Bangladesh an important ally in war against terrorism: Rocca: Hartal is counter-productive, Bangla Bhai not condoned by govt
By Staff Reporter
May 19, 2004, 14:39
US Assistant Secretary of State for South Asian Affairs Christina Rocca has expressed the hope that political parties in Bangladesh will put an end to violence and they will actively take part in parliamentary process to accelerate democratic governance in the country.
US Assistant Secretary of State Christina Rocca alongwith US Ambassador Harry K Thomas Jr visiting Kadiani mosque at Bakshibazar in the city yesterday. NN photo
Hartal and political violence only hurt the Bangladeshs people, and I think that working together in parliament is a better way to get democracy functioning, she said while addressing a crowded press conference at the American Centre in Dhaka yesterday.
Hartal prevents innocent people from earning their livelihood. It is something counter-productive.
US Ambassador to Bangladesh Harry K Thomas, Jr and Director of the American Centre in Dhaka Karl Fritz were present, among others, at the press conference.
Rocca, who arrived in Dhaka on Tuesday on a three-day visit to Bangladesh, said she had had fruitful discussions with the government ministers, representatives of political opposition, and members of the public.
Describing Bangladesh as an important ally of the United States, she lauded Bangladeshs active role in the global war on terrorism. We appreciate Bangladeshs strong support to the global war on terrorism.
We have been working with Bangladesh since 9/11, and we found Bangladesh as an important ally in the war on terrorism. Bangladesh has provided a lot of help to the US in that war on terrorism.
In this regard, Rocca also said the United States is fighting the war on terrorism every day on many fronts. Were going after terrorists and their safe havens to break down their ability to communicate and their sources of funding, she said.
Referring to her meeting with the representatives of Ahmadiyya community in Dhaka yesterday, she expressed the hope that the Bangladesh government, in keeping with the Constitution and law, would continue to strive for ensuring equal treatment and security of the Ahmadiyya community irrespective of their religious affiliation.
There is a lot of concerns in the US regarding the treatment the Ahmadiyya community receiving in Bangladesh. The problems facing by the Ahmadiyya community caused us concerned. I told the Bangladesh government that the world is worried about it. And, I think Bangladesh is a moderate and tolerant society, and Bangladeshs people will continue to show tolerance, she said.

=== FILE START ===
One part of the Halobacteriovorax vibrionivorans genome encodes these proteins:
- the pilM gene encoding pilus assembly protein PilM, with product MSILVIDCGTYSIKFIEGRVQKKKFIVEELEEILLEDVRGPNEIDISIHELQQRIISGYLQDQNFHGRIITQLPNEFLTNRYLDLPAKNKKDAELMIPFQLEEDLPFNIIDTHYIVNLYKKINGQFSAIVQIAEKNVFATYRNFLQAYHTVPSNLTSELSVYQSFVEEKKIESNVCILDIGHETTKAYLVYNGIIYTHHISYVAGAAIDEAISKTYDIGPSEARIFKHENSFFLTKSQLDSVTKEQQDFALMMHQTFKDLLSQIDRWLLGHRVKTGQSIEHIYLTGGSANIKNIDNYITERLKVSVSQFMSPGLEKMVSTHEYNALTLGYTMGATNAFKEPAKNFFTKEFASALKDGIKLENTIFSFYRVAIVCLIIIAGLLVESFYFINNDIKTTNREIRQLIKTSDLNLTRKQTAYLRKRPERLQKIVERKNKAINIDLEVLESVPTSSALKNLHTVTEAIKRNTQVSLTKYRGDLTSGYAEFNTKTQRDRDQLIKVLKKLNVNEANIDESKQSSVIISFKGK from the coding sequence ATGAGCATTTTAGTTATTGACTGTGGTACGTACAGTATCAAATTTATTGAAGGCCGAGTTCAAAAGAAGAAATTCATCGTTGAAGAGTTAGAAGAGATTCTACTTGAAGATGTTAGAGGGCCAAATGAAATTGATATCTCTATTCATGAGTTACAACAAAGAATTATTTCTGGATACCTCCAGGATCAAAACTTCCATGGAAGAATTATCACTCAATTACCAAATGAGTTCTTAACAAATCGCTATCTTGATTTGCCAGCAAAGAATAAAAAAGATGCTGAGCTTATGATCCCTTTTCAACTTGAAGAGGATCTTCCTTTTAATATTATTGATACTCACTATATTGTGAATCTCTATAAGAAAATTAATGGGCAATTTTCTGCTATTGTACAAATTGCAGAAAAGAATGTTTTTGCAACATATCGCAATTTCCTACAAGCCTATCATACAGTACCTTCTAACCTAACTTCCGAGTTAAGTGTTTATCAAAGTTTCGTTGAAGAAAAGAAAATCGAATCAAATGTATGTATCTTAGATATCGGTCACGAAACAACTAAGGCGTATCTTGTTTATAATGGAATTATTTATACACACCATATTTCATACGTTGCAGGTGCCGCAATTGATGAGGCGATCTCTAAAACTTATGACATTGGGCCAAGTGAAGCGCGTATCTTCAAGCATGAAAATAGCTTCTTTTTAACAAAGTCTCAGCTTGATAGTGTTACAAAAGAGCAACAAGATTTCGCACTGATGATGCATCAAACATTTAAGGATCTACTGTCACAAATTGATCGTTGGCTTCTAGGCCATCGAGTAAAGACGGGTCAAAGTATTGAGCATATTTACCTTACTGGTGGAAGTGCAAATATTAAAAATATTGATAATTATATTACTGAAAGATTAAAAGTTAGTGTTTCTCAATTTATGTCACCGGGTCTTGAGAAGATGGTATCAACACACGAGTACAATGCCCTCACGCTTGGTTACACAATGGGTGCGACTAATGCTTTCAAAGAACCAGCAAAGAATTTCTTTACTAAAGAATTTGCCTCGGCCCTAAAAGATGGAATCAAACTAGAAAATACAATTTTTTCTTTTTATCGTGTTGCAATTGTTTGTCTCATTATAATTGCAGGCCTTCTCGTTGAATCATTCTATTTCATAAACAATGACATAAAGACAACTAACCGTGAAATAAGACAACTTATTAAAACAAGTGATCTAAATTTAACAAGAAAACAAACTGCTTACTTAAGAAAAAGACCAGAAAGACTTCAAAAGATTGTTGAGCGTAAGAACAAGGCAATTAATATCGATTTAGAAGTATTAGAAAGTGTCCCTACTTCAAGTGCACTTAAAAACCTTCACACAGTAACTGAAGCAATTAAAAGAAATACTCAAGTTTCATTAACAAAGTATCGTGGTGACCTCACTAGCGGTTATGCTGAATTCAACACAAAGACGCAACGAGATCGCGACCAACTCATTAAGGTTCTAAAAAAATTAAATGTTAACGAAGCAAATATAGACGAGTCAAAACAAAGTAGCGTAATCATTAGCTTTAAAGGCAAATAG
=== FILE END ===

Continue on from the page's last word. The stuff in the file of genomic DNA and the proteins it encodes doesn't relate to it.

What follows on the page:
Mentioning the issue of corruption in Bangladesh, Rocca said the US is concerned about the impact of corruption in the country. We hope that the Anti-Corruption Commission will be seen as a priority and established as soon as possible. It is critical for more foreign investment in this country, she said.
Rocca said Bangladesh, having a large population, is facing certain economic problems, and one of the ways out of the problems is more foreign direct investment (FDI).
Regarding her meeting with Leader of the Opposition in Parliament and Awami League President Sheikh Hasina, the US Assistant Secretary of State said she had made a very strong argument for the need to go to parliament when she met with her. I certainly hope that they (opposition) will be able to go to parliament, she said.
Replying to a question, Rocca said she talked about the issue of Bangla Bhai, because it is a topic of news here. Its another case where I think nobody condones his activities. Its also not condoned by the government or anyone I talked here.
On the ETV issue, she said it is under sub-judice right now. Our concern is the US investment in the ETV, and we will be closely watching the issue.
Responding the issue of Chittagong arms haul, the US Assistant Secretary of State said she expressed her concerns about it. People are still working on it, and we hope that investigation into the Chittagong arms haul will be pursued to its logical conclusion.
© Copyright 2003 by The New Nation